* to simulate its transport kinetics. With appropriate assignment
* of maximal transport rates for individual transporters, the
* model predictions are in agreement with free-flow micropuncture
* experiments in terms of HCO reabsorption rate in the normal
* state as well as under the high bicarbonate load. Although the
* model cannot simulate all of the microperfusion experiments,
* especially those that showed a flow-dependent increase in HCO
* reabsorption, the model is consistent with those microperfusion
* experiments that showed HCO reabsorption rates similar to those
* in the free-flow micropuncture experiments. We conclude that
* it is possible to develop a numerical model of the rat distal
* tubule that simulates acid-base transport, as well as basic
* solute and water transport, on the basis of tubular geometry,
* physical principles, and transporter kinetics. Such a model
* would provide a useful means of integrating detailed kinetic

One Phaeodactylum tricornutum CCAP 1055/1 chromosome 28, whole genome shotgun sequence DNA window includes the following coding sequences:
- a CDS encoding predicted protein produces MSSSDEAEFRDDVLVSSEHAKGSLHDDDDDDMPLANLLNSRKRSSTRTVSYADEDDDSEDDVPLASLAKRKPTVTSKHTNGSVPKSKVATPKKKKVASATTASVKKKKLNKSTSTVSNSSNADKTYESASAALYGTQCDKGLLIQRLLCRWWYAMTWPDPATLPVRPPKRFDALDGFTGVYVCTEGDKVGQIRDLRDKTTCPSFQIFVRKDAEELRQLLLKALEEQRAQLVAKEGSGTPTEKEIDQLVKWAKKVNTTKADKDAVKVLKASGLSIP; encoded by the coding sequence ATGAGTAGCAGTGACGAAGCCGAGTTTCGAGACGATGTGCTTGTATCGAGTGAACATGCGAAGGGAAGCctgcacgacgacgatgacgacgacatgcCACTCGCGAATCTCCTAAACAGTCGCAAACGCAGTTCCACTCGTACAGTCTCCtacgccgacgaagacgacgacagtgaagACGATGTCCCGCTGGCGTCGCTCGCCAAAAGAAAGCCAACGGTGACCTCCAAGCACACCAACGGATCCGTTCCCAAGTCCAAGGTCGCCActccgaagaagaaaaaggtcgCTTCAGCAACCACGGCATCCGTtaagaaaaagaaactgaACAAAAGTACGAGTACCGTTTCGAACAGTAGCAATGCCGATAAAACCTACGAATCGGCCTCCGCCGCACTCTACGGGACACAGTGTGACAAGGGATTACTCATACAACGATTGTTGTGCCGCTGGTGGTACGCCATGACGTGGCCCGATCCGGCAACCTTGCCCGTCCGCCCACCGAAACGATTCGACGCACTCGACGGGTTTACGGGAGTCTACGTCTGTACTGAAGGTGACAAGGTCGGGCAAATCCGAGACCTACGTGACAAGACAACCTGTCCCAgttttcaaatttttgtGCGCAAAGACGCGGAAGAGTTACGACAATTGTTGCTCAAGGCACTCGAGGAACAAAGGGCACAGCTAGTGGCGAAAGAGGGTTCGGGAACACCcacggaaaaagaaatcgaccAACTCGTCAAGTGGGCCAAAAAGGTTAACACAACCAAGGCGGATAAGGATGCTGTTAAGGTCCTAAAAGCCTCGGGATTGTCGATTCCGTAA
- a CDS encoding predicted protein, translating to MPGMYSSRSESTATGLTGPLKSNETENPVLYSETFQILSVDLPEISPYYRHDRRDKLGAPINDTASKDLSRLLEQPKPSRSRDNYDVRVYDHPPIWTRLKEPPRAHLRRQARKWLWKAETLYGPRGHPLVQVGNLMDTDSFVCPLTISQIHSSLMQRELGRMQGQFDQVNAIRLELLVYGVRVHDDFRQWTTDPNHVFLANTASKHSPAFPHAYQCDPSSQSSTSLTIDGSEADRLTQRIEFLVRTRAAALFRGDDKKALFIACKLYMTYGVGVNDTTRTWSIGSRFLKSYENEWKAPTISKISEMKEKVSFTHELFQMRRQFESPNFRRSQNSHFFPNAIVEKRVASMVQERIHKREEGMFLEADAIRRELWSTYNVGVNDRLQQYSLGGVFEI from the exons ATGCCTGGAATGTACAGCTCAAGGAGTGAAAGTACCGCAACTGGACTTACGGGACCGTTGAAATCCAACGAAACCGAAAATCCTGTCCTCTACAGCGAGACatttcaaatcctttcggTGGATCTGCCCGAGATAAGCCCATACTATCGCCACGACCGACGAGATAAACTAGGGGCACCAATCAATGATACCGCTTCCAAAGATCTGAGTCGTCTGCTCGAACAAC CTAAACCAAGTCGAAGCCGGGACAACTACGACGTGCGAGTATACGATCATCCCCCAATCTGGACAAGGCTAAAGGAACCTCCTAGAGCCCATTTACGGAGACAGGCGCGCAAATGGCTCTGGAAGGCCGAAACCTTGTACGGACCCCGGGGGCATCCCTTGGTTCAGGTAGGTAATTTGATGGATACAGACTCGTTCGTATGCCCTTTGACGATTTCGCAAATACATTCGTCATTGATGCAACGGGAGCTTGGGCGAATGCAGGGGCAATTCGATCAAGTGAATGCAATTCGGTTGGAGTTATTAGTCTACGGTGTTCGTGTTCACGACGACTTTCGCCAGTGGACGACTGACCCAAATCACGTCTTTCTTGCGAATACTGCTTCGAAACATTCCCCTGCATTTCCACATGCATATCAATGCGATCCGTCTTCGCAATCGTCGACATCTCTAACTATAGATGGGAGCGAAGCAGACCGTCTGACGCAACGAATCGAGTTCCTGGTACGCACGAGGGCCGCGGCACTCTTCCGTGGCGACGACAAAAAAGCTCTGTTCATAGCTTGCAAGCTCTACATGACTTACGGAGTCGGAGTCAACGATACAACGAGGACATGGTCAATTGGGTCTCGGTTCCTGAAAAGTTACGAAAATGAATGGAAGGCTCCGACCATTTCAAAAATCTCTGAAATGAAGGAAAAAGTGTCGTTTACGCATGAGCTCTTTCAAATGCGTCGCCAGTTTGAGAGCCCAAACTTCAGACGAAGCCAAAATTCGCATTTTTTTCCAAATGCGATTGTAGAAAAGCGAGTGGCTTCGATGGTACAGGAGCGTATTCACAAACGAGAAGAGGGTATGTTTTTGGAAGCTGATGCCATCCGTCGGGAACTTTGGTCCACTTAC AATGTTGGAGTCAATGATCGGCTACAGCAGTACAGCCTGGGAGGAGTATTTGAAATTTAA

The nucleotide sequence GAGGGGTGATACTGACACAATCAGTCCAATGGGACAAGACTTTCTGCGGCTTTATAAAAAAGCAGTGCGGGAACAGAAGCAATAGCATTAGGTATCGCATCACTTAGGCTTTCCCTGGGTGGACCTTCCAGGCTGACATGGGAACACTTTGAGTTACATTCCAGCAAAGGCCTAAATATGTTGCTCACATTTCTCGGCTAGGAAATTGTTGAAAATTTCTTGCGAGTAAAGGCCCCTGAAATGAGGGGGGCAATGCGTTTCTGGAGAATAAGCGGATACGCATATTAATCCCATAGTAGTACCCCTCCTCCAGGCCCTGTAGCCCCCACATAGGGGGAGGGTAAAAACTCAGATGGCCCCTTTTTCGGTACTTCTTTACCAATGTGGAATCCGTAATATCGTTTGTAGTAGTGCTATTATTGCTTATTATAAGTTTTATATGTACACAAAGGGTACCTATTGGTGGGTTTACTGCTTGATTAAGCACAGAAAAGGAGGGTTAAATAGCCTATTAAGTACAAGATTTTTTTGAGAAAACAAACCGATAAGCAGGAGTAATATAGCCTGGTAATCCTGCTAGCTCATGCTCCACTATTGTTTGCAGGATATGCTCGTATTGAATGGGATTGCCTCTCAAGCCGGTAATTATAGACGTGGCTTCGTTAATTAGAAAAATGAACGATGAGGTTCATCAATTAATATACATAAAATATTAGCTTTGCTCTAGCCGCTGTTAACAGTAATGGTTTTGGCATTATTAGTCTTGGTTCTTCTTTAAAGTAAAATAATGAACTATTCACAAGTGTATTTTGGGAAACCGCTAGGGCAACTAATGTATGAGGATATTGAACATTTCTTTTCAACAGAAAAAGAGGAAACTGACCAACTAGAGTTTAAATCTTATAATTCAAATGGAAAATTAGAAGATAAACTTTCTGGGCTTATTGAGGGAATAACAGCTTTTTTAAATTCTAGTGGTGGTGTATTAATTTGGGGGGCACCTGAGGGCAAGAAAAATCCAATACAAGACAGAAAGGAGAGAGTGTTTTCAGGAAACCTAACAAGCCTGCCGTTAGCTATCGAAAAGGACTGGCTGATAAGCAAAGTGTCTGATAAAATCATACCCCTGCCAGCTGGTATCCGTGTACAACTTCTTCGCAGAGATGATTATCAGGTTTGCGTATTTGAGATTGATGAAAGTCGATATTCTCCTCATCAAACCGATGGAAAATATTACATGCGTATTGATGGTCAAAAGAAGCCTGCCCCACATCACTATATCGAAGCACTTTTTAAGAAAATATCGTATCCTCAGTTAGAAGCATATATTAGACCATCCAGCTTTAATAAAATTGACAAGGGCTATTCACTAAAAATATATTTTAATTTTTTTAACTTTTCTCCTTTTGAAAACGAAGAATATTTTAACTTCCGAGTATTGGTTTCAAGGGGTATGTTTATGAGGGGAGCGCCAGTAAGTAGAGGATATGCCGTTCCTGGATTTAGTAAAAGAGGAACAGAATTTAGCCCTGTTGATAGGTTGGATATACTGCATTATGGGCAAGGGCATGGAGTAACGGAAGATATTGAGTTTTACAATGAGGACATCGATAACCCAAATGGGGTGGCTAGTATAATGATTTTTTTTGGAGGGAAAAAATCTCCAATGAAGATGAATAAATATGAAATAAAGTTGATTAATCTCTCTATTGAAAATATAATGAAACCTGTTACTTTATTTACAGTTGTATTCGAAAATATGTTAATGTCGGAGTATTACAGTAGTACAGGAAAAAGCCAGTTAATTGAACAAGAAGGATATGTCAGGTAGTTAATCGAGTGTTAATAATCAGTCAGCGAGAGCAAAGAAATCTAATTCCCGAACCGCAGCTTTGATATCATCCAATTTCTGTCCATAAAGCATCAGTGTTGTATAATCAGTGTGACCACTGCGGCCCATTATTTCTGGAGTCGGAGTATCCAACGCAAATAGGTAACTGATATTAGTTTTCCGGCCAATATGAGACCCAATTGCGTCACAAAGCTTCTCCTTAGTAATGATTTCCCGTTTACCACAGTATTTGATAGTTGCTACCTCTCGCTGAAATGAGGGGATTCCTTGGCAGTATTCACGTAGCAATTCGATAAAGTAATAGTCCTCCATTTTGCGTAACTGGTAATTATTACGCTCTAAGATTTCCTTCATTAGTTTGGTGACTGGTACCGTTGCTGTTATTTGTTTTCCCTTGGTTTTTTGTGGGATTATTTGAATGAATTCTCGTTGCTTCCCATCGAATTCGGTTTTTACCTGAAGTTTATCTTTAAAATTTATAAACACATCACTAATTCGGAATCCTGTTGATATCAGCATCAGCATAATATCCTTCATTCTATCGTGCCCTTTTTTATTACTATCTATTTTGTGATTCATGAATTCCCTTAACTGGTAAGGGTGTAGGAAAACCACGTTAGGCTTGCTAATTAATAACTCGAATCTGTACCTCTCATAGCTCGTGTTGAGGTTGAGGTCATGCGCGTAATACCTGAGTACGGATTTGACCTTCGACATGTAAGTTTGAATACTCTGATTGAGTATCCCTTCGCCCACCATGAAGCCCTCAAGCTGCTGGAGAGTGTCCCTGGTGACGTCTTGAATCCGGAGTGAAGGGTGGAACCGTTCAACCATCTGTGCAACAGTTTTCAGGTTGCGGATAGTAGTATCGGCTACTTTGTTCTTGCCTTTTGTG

* properties of transporters and predicting macroscopic transport
* characteristics of this nephron segment under physiological
* and pathophysiological settings.
*
* The original paper reference is cited below:
*
* A numerical model of acid-base transport in rat distal tubule,
* Hangil Chang and Toshiro Fujita, 2001, American Journal of Physiology,
* 281, F222-F243. PubMed ID: 11457714.
*
* reaction_diagram1
*
* [[Image file: chang_2001a.png]]
*
* State diagram of the Na-H exchanger. In this model, the Na-H
* exchanger has a single binding site (E) to which Na+, H+, and
* NH4 + bind competitively. Only the bound forms of the transporter
* are able to cross the membrane. (Symbols with the asterisk (*)